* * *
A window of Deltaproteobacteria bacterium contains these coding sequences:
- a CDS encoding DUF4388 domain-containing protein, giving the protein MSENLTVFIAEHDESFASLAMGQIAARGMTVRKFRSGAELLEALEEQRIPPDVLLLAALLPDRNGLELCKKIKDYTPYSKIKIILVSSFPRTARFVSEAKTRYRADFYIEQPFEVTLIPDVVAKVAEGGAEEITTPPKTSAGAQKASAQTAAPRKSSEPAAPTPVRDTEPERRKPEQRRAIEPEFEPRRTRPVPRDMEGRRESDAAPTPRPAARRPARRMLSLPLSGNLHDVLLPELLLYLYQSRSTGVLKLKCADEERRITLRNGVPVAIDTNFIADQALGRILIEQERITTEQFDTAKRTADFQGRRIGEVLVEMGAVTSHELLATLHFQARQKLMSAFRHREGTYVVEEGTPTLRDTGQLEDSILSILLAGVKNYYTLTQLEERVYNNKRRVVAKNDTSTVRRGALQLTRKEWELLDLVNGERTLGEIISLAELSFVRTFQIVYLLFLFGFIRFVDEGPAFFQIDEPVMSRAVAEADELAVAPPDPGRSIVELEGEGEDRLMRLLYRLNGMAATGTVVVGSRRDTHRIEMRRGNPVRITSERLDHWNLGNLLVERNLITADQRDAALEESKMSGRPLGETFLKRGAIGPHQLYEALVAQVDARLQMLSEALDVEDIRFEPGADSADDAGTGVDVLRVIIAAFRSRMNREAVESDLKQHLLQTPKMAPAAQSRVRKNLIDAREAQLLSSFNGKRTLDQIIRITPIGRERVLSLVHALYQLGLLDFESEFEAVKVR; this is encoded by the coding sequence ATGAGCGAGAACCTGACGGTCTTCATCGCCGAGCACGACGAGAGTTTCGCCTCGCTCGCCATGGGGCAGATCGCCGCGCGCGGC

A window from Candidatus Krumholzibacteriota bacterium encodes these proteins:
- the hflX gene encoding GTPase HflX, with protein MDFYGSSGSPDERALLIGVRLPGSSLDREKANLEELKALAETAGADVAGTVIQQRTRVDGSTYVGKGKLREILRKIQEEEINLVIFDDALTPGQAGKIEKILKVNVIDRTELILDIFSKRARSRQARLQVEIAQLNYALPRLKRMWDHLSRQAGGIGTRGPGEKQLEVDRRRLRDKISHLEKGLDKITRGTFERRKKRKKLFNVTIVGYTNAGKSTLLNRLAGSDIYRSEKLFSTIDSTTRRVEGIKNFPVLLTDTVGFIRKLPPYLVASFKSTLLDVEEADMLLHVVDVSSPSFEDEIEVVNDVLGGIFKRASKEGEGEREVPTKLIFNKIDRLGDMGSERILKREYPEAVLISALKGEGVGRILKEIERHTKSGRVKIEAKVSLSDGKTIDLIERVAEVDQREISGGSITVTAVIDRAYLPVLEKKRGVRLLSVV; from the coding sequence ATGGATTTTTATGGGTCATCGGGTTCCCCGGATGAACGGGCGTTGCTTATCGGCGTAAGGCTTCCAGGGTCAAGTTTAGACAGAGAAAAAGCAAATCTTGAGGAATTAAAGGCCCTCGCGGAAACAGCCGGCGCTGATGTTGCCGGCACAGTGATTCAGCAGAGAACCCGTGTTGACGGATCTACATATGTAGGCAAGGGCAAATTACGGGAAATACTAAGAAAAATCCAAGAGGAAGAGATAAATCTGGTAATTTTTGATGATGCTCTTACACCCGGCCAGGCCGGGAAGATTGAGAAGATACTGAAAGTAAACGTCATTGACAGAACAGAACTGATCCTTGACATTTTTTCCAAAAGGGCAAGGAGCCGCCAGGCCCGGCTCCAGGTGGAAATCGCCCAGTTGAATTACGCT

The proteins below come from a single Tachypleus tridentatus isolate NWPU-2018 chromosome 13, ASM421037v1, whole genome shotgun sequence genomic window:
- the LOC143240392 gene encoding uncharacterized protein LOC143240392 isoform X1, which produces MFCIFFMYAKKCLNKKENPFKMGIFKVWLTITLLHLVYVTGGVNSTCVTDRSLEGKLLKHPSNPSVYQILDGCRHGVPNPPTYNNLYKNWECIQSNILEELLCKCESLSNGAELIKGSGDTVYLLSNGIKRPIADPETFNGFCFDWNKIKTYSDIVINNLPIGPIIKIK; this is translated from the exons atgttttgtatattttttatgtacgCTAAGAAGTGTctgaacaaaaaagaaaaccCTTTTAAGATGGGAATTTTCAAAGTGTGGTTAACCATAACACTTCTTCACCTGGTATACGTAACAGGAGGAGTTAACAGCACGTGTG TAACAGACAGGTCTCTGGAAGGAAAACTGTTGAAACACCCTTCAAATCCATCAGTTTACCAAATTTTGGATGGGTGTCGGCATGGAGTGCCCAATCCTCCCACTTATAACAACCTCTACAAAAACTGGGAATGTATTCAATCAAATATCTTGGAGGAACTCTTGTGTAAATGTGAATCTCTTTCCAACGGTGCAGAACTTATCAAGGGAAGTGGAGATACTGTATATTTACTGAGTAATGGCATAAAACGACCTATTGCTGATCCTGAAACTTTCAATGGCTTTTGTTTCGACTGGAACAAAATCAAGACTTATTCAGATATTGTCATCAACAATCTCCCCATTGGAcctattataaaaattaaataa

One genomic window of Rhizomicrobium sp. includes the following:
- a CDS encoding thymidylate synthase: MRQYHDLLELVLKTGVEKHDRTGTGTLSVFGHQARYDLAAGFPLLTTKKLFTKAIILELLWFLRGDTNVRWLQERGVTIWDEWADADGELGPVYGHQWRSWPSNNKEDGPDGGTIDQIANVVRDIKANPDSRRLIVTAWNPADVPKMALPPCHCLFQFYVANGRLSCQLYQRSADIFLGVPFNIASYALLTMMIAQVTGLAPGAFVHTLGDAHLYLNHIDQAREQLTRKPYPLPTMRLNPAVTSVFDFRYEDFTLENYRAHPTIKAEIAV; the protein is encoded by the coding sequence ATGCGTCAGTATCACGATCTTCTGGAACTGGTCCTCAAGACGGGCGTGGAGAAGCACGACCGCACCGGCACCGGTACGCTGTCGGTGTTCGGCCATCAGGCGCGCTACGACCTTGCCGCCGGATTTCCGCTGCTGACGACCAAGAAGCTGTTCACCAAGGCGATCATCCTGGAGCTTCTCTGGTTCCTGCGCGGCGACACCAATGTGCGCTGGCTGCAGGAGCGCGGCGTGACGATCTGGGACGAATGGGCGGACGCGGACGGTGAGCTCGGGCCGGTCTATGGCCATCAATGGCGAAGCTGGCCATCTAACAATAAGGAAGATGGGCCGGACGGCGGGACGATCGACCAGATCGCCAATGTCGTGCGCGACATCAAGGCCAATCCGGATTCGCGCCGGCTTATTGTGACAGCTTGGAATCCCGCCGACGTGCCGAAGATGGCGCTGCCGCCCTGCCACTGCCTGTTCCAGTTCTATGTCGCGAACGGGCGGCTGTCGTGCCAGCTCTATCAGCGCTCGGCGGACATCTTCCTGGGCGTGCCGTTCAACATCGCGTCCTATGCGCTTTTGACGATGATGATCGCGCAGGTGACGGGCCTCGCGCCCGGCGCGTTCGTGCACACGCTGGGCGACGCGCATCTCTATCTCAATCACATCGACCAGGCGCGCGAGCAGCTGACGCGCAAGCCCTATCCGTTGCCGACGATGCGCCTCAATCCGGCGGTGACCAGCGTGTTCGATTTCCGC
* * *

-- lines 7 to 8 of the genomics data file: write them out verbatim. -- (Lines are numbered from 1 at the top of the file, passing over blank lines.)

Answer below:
One genomic window of Rhizomicrobium sp. includes the following:
- a CDS encoding thymidylate synthase: MRQYHDLLELVLKTGVEKHDRTGTGTLSVFGHQARYDLAAGFPLLTTKKLFTKAIILELLWFLRGDTNVRWLQERGVTIWDEWADADGELGPVYGHQWRSWPSNNKEDGPDGGTIDQIANVVRDIKANPDSRRLIVTAWNPADVPKMALPPCHCLFQFYVANGRLSCQLYQRSADIFLGVPFNIASYALLTMMIAQVTGLAPGAFVHTLGDAHLYLNHIDQAREQLTRKPYPLPTMRLNPAVTSVFDFRYEDFTLENYRAHPTIKAEIAV; the protein is encoded by the coding sequence ATGCGTCAGTATCACGATCTTCTGGAACTGGTCCTCAAGACGGGCGTGGAGAAGCACGACCGCACCGGCACCGGTACGCTGTCGGTGTTCGGCCATCAGGCGCGCTACGACCTTGCCGCCGGATTTCCGCTGCTGACGACCAAGAAGCTGTTCACCAAGGCGATCATCCTGGAGCTTCTCTGGTTCCTGCGCGGCGACACCAATGTGCGCTGGCTGCAGGAGCGCGGCGTGACGATCTGGGACGAATGGGCGGACGCGGACGGTGAGCTCGGGCCGGTCTATGGCCATCAATGGCGAAGCTGGCCATCTAACAATAAGGAAGATGGGCCGGACGGCGGGACGATCGACCAGATCGCCAATGTCGTGCGCGACATCAAGGCCAATCCGGATTCGCGCCGGCTTATTGTGACAGCTTGGAATCCCGCCGACGTGCCGAAGATGGCGCTGCCGCCCTGCCACTGCCTGTTCCAGTTCTATGTCGCGAACGGGCGGCTGTCGTGCCAGCTCTATCAGCGCTCGGCGGACATCTTCCTGGGCGTGCCGTTCAACATCGCGTCCTATGCGCTTTTGACGATGATGATCGCGCAGGTGACGGGCCTCGCGCCCGGCGCGTTCGTGCACACGCTGGGCGACGCGCATCTCTATCTCAATCACATCGACCAGGCGCGCGAGCAGCTGACGCGCAAGCCCTATCCGTTGCCGACGATGCGCCTCAATCCGGCGGTGACCAGCGTGTTCGATTTCCGC